Archive

  • Rio Tinto's diamond production in Q1 2019 declined by a total of 18% on an annual basis from its two mining operations in Australia and Canada due to lower recovered grade. The lower grade particularly affected diamond output at its 100% owned Argyle mine in Australia, where production fell by 22% year-over-year and 13% from the final quarter of 2018 to just under 2.8 million carats.

  • Rio Tinto's 2018 diamond profits increased by 28% to $118 million from $92 million a year earlier despite a slight downtick in revenues from diamond sales, which fell 1.6% to $695 million from $706 million in 2017. The miner's earnings before interest, tax, depreciation and amortization (EBITDA) increased 4.9% to $301 million from $287 million in 2017, while capital expenditures declined 25% to $64 million..

  • The state of the diamond mining industry as 2019 enters full swing is concerning to many throughout the trade. The fall in prices of small, lower-quality diamonds, a staple of many miners, had participants at the Africa Mining Indaba last week concerned about the sustainability of their operations if the market does not correct this year, with some even concerned about their survival.

  • Rio Tinto's diamond production for the year fell by 15% to 18.4 million carats from 21.6 million carats in 2017, as production at the Argyle mine in 2018 fell by 18% compared to 2017, when production was enhanced by the processing of higher grade alluvial tailings. The fourth quarter in particular put a drag on the annual figures, as the 3.2 million carats unearthed represented a 48% decline from Q4 2017 - albeit against a high base of 7.21 million carats - and a 16% decline from last quarter.

  • Rio Tinto and Dominion Diamond Mines have announced the recovery of the largest known gem-quality diamond ever found in North America. The 552-carat yellow diamond was unearthed in October at the Diavik Diamond Mine, approximately 135 miles south of the Arctic Circle in Canada’s Northwest Territories. Measuring around 3cm by 5.5cm, it is said to be about the size of a chicken egg. "A diamond of this size is completely unexpected for this part of the world and marks a true milestone for diamond mining in North America and Canadamark diamonds overall," the companies said in a statement.

  • Rio Tinto's carat production in Q3 2018 at the Argyle as well as Diavik mines fell on a year-over-year basis, though production for the year thus far has kept pace with the first nine months of 2017. Production during the three months ending September 30 fell by over 17% to 4.9 million carats from 5.9 million carats, driven by a 19% decline at its 100-percent owned Argyle mine in Australia. Total output from the two mines is down by 2% to 14.1 million carats for the year to date.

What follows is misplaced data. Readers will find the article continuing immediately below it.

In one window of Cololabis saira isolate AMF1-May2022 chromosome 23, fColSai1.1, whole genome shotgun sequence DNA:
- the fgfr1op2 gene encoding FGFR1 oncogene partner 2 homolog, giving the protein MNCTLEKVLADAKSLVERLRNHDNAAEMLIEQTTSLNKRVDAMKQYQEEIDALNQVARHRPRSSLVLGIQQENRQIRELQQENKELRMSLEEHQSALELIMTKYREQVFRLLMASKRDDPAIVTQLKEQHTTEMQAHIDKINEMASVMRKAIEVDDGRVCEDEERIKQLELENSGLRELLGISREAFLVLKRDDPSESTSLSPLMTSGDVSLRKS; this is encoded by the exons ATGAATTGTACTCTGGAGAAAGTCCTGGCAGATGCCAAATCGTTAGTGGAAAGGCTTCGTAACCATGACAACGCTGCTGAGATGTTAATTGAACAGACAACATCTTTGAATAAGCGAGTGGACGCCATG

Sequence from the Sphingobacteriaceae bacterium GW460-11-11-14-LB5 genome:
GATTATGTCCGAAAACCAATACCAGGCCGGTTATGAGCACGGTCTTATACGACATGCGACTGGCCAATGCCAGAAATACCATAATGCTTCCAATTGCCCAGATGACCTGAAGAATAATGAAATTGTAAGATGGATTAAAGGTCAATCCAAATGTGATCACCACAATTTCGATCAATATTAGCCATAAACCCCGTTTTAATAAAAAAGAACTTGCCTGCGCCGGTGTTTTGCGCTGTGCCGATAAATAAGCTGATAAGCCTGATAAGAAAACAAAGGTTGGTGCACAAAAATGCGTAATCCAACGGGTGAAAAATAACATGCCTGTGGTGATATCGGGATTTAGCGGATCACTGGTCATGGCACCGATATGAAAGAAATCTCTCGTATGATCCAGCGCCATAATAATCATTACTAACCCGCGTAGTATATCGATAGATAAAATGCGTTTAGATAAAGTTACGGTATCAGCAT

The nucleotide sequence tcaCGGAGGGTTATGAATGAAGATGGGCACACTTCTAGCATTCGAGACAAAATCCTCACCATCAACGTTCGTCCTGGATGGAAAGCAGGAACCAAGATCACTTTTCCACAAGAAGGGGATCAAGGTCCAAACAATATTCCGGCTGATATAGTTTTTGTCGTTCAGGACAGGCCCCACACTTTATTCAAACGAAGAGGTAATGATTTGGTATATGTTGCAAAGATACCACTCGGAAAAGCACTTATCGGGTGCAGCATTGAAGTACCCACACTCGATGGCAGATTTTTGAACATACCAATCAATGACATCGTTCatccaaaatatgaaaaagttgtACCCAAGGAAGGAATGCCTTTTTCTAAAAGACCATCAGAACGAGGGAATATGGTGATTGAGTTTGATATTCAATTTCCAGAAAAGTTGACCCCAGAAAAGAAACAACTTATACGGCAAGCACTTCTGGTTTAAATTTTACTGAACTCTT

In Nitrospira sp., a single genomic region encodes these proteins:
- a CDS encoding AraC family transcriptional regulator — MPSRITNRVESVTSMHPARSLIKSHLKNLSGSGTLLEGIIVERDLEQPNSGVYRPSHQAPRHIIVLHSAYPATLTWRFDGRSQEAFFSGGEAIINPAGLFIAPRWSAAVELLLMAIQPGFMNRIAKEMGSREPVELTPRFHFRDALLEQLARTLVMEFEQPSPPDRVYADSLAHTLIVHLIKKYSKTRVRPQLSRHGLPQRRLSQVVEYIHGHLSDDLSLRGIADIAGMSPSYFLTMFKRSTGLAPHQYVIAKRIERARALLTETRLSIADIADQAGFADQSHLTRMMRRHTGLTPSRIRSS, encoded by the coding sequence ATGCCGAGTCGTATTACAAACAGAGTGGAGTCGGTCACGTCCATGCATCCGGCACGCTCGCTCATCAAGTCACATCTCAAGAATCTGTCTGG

• Rio Tinto and Dominion Diamond Mines have revealed three of the finest large rough diamonds from their Diavik diamond mine in Canada, which will be showcased in Antwerp and Israel before being tendered to diamond specialists from around the world. The three rough diamonds, collectively named “The Diavik Stars of the Arctic”, will highlight a rough diamond tender of 'specials' (diamonds weighing more than 10.8 carats) before bids close on October 25.

  • Rio Tinto’s iconic Argyle Pink Diamonds Tender is being showcased to connoisseurs and collectors from across Asia in Hong Kong; the miner has also unveiled a one-of-a-kind pink diamond and emerald necklace during a world exclusive preview in Hong Kong. Headlining the 2018 collection of 63 pink, red and violet diamonds is The Argyle Muse, a 2.28 carat polished oval diamond, the largest purplish red diamond ever offered at Tender. Rio expects it will be highly sought after by collectors and connoisseurs from Asia where the colour red is highly symbolic.

  • Rio Tinto yesterday celebrated the opening of a fourth diamond pipe, known as A21, at the remote subarctic Diavik Diamond Mine in the Northwest Territories of Canada, the miner announced in a press release. The new open pit pipe will provide an important source of incremental supply over the next four years to sustain production levels at the Rio Tinto operated mine. The A21 pipe is located adjacent to Diavik’s existing mining operations at Lac de Gras.

  • Rio Tinto's Arglye mine in Australia - the world's main if not only source of pink diamonds - may be heading for closure in 2020, but not before going out with a bang. The miner will headline one of its last ever pink diamond tenders with the Argyle Alpha vivid pink diamond, weighing 3.14 carats, which was actually uncovered in 2015. It the largest stone of its color in the history of the annual sales event.